Dragon Productions Theatre Company is excited to present Wild Boy by Oliver Goldstick now though August 21 in Redwood City. This new play, based on the memoir Not Even Wrong by Paul Collins, is a fascinating look at the history of autism. It tells the story of the Collins family, going through an autism diagnosis with their toddler son Morgan. It also tells the story of Peter the Wild Boy. Found alone in the woods in Germany in 1725 by England's King George I at around the age of 12, Peter was brought overseas to the English court, cleaned up, dressed in a green velvet suit, and treated like the king's personal pet. Peter was mute and spurred the thinkers of the time to debate the question "what is human?”
When I first read the script for Wild Boy I was struck by the fact that it’s such a truthful look at a family coping with a diagnosis of their toddler. This couple is doing everything it can to connect with and protect their toddler and they deal with the realization that life with Morgan will never be the “normal” story that other parents have. It’s a subject I’ve not seen told on the stage and especially here in Silicon Valley it’s likely to make a profound impact on the audience.
Contrast that story with the story of Peter the Wild Boy, who is treated like some kind of exotic animal because people at the time didn’t know what to do with special needs children. He was treated as “less than” because nobody could communicate with him. This period of time is often called the Age of Enlightenment because it marked the beginning of an era in which the big thinkers were starting to question long held beliefs. They were beginning to advance ideals like liberty, scientific progress, and the separation of church and state. Prominent English writers like Jonathan Swift and and Daniel Defoe often came to court to observe this “wild boy" and Peter became something of a living symbol of the Enlightenment. He stood at the center of a philospohical argument about the existence of a human soul. If a person cannot speak does he have a soul? Peter likely inspired Jonathan Swift’s novel Gulliver’s Travels. Some literary critics believe that the Yahoos in this book are essentially a literary version of Peter - humanoid looking but dirty brutal creatures who serve as a cautionary tale to more enlightened humans.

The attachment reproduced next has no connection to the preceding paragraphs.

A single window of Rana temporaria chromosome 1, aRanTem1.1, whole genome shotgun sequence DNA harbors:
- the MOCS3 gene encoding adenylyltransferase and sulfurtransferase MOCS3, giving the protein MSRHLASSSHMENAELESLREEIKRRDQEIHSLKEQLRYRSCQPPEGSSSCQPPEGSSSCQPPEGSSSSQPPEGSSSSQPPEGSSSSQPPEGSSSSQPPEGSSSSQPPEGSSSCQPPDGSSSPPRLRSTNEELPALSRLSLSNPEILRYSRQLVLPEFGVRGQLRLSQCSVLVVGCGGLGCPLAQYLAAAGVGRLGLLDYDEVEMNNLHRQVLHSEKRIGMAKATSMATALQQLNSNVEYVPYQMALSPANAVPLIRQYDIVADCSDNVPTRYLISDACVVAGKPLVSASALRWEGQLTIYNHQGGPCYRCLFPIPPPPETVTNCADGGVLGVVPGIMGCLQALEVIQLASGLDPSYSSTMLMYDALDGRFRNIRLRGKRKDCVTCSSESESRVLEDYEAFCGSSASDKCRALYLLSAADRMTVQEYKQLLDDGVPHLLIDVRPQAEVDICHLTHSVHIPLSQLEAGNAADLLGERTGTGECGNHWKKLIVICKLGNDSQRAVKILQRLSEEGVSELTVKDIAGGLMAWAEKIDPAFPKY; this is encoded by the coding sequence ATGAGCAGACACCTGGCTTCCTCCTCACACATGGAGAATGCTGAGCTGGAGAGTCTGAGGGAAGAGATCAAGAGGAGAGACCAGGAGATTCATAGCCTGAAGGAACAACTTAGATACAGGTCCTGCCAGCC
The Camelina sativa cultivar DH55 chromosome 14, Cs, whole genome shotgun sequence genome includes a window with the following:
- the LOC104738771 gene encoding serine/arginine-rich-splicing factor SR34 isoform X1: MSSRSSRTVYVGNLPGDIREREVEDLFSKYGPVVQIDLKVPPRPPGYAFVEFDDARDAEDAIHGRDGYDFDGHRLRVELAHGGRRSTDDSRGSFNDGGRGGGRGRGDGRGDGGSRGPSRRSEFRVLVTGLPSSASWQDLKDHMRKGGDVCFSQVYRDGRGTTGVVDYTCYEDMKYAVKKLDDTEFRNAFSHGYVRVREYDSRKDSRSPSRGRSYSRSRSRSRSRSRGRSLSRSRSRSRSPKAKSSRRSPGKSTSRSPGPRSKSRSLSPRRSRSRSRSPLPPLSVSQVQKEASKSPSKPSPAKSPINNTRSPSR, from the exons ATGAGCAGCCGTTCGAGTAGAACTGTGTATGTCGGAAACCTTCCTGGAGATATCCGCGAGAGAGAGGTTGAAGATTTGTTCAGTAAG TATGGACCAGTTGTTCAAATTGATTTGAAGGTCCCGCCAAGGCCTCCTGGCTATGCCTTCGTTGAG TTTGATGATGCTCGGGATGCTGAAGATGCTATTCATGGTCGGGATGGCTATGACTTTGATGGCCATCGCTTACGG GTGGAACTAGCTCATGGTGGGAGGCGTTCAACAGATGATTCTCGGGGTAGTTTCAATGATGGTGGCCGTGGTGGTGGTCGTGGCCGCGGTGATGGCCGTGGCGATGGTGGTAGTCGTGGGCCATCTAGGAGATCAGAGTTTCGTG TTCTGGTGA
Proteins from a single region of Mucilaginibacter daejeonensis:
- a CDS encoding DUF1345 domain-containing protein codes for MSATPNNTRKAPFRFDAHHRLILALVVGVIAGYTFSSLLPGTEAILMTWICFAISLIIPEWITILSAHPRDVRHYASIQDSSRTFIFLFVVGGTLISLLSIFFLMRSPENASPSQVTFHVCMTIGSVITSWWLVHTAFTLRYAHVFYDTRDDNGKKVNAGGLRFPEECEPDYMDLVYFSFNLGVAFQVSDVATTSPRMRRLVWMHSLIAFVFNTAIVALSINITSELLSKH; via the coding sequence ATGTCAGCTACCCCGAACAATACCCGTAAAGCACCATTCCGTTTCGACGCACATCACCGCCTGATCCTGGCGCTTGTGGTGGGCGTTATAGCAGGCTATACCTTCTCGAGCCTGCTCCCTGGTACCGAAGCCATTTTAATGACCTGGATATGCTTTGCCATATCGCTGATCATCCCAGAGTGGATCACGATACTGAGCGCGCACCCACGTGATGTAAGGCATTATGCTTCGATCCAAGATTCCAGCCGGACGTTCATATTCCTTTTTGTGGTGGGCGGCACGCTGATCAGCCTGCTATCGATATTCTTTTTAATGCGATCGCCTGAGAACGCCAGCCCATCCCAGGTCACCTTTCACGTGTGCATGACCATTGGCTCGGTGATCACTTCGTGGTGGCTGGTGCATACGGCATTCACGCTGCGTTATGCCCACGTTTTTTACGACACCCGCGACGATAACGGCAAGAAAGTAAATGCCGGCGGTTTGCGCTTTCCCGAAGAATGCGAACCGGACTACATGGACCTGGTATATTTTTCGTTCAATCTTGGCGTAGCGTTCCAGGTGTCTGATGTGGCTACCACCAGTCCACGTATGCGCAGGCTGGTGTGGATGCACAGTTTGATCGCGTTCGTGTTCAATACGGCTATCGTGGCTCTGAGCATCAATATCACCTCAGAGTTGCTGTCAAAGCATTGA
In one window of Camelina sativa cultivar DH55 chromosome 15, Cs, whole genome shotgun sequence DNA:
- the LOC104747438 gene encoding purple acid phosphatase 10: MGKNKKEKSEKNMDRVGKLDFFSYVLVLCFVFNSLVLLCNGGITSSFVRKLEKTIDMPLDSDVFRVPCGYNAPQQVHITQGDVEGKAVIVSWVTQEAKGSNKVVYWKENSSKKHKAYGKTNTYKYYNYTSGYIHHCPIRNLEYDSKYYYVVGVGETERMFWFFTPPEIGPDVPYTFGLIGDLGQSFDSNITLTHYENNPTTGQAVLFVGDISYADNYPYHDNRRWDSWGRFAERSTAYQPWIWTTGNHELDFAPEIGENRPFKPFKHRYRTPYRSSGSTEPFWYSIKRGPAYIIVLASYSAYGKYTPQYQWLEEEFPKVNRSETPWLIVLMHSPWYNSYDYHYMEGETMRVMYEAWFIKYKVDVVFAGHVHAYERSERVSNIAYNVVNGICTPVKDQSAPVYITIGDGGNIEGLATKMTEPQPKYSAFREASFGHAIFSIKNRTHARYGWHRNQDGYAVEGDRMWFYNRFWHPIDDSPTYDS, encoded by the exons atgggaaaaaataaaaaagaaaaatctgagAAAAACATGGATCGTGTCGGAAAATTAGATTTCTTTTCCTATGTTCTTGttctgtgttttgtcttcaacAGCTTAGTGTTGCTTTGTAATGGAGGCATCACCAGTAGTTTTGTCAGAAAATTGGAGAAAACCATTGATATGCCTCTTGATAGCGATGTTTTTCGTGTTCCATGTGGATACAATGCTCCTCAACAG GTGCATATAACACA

In 1726 Daniel Defoe published a paper entitled Mere Nature Delineated, in which he wondered if someone like Peter could have any concept of God, or any kind of moral compass if he didn’t understand language and grew up without any human contact. He concluded that such people remained potentially human because they couldn’t be taught to reason without the acquisition of language.
It’s a thought-provoking tale that serves to show just how far we’ve come in our societal treatment of people with special needs. Director Ken Sonkin says "I am always attracted to stories that deal with the question: “What is normal?” I love how this piece explores relationships in all their human complexity—and that it offers no easy answers. This is not a play about understanding, but rather acceptance. Understanding is an intellectual exercise and because we can never truly “understand” one another, we often default to judgment. But to be compassionate with those who are different than us, to connect with them on their terms (language isn’t necessary), and to be open to what they can teach us—these are the lessons this story reckons with and asks us to consider.”
We hope that you can join us for this special piece of theater. The play runs Thursday, Friday, and Saturday nights at 8p and Sunday afternoons at 2p from July 29 - August 21 at the Dragon Theatre in downtown Redwood City. You can get more information and tickets online at http://www.dragonproductions.net